Gabrielle Aquilina

The Waiting Game

The Waiting Game

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So, here it is.  I’m going to be a published author.

I never really thought it would happen. I gave it a half hearted attempt a couple of years ago, submitting to three agents (yes, yes, I know. It’s a numbers game and I clearly wasn’t really playing) and getting three rejections.

Then a whole bunch of stuff happened (having a baby, moving to Australia, moving back from Australia) and getting published took a bit of a backseat.

But earlier this year, in a fit of optimism, I tried again. I went to the library, trawled through ‘The Writers and Artists Yearbook’ and made a list of agencies, picked my top five, honed my submission package and sent it all off.

Five rejections.

So far, so expected.

Not to be deterred, I sent it all off again to the next five agencies on my list.

Whilst waiting, I stumbled upon a Twitter thing called #pitmad. It was the actual day of it happening, so I hurriedly concocted my 140-character pitch and tweeted. Then I sat back and watched the favourites flood in. Not really. I tweeted a few variations of my original tweet, obsessively refreshing my timeline, waiting and waiting for a favourite.  And then, holy crap, a favourite. From an agent’s assistant. Hmmm.

And a couple of hours later, from the agent herself! I was in business. I emailed her my submission package and played the waiting game again.

Hurrah!

She wanted the full manuscript! I emailed it immediately, waiting with bated breath for her reply email. Surely a favourited tweet and a request for a full ms equalled a publishing contract?

Boo. An email appeared in my inbox five weeks later saying ‘there is a lot to love here’ and it was a ‘tough call’ but ultimately, no. HOWEVER, the agent wanted to pass it onto the Digital Agent at the agency as she thought she might like it. So, with my permission, it got forwarded to the other agent, who did like it, but had something very similar on her list so, again, no thanks.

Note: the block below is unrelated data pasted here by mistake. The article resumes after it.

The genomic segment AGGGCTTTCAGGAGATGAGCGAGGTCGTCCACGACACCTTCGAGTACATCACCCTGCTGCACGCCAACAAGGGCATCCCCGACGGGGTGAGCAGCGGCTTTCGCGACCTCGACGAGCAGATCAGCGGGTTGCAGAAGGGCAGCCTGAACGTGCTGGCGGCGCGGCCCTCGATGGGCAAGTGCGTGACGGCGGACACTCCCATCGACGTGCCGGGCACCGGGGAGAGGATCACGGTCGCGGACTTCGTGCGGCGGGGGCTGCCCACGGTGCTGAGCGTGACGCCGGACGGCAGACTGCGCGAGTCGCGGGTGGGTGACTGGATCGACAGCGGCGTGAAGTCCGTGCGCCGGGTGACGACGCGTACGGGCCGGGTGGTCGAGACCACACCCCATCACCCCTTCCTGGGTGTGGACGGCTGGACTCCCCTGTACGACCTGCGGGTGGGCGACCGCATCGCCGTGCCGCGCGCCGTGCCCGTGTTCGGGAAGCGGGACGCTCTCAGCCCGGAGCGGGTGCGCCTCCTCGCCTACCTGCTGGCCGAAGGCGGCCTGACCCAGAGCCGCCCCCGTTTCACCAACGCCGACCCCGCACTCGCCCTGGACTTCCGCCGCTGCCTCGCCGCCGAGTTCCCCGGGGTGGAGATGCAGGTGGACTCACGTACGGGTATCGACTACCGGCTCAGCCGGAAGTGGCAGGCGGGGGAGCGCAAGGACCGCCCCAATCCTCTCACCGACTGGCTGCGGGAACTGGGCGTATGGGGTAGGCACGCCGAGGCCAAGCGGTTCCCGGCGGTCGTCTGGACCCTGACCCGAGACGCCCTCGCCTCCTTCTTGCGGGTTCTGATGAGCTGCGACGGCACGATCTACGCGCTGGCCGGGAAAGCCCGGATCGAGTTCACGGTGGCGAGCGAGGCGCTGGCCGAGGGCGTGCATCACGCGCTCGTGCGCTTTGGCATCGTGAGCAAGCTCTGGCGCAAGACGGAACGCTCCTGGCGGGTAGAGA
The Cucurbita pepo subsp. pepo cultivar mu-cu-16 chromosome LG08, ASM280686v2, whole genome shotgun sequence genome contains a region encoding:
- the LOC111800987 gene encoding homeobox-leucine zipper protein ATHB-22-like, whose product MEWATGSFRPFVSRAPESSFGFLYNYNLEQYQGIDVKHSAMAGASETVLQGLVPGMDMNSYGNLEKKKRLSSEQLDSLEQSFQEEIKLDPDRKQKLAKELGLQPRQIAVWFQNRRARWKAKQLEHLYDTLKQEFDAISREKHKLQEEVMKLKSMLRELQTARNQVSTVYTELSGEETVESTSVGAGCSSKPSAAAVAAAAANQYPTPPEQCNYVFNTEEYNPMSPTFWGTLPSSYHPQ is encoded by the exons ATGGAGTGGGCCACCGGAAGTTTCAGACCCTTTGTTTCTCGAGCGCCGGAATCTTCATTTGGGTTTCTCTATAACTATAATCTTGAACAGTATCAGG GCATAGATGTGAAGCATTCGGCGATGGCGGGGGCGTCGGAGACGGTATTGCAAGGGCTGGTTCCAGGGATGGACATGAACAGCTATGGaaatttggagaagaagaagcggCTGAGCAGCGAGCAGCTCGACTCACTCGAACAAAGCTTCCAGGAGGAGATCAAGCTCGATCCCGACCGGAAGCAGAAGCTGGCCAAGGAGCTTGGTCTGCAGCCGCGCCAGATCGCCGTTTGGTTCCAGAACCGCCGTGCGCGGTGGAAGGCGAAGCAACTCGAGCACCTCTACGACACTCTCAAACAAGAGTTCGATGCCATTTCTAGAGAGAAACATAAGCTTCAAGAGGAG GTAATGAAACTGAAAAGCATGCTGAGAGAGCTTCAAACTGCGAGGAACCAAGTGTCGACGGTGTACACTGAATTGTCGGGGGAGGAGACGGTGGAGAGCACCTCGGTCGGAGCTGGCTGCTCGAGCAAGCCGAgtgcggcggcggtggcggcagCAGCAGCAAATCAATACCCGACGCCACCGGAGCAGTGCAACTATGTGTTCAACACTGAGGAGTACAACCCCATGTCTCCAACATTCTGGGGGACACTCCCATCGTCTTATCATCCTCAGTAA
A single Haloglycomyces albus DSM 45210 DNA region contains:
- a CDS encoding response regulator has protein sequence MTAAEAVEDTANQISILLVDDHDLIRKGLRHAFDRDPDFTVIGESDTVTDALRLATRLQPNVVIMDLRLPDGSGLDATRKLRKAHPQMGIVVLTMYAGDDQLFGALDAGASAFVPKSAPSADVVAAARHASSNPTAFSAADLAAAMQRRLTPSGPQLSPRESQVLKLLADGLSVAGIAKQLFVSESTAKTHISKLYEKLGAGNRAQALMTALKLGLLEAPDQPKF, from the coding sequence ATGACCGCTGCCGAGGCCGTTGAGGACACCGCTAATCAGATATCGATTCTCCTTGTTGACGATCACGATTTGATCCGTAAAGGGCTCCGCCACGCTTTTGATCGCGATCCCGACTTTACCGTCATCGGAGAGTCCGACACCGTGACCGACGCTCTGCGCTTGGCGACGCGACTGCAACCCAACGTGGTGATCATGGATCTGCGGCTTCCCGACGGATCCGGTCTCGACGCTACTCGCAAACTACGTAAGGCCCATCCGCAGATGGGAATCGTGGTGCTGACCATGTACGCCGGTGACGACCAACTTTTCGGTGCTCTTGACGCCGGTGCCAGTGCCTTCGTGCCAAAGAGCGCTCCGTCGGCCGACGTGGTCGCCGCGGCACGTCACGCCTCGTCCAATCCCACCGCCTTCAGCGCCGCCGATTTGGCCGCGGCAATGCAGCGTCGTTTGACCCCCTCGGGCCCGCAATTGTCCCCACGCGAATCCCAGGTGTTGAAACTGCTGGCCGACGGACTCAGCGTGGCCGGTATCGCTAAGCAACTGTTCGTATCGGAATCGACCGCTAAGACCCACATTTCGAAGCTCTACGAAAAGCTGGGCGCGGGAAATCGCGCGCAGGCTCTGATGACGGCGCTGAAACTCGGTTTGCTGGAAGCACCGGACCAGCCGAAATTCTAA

Whilst all this was slowly happening, two more agents rejected me and I decided it was time to hit the indie publishers. I had one rejection before receiving an email from an indie publisher saying that they wanted to publish my book and were going to send out a contract in the next week.

Oh, happy, happy days!

I told my family, we celebrated with champagne and all got very excited. Once again, I was checking my emails every ten minutes, trying to remain cool and calm. Waiting, waiting, waiting.

Huh. No email from the publisher. I sent them a little reminder email. Nothing. A month later, I sent them another one. Not a word. Screw you, I thought to myself. I’ll submit to some more publishers. You won’t break me with your teasing ways and your non-communication.

And, here we are!

So Vain Books emailed me saying they hoped my book was still available, said they would send a contract, SENT THE CONTRACT and it was signed, delivered and official in no time at all.

And, I must say, they are lovely, lovely people. Professional, accommodating, completely in tune with me – out of a selection of titles, they chose the one I liked best and the edits they’ve given me have all been spot on.

Some rejections, a false start and a super duper Indie publisher later and I can finally answer the dreaded ‘what do you do?’ question with a confident

‘I’m a writer’

knowing that the next question (always asked in a bored and slightly mocking tone) – ‘oh yeah, written anything I might have heard of?’ can be answered with

‘my first novel comes out next Spring actually.’

Which means a whole new waiting game (but less nailbiting, I hope)…

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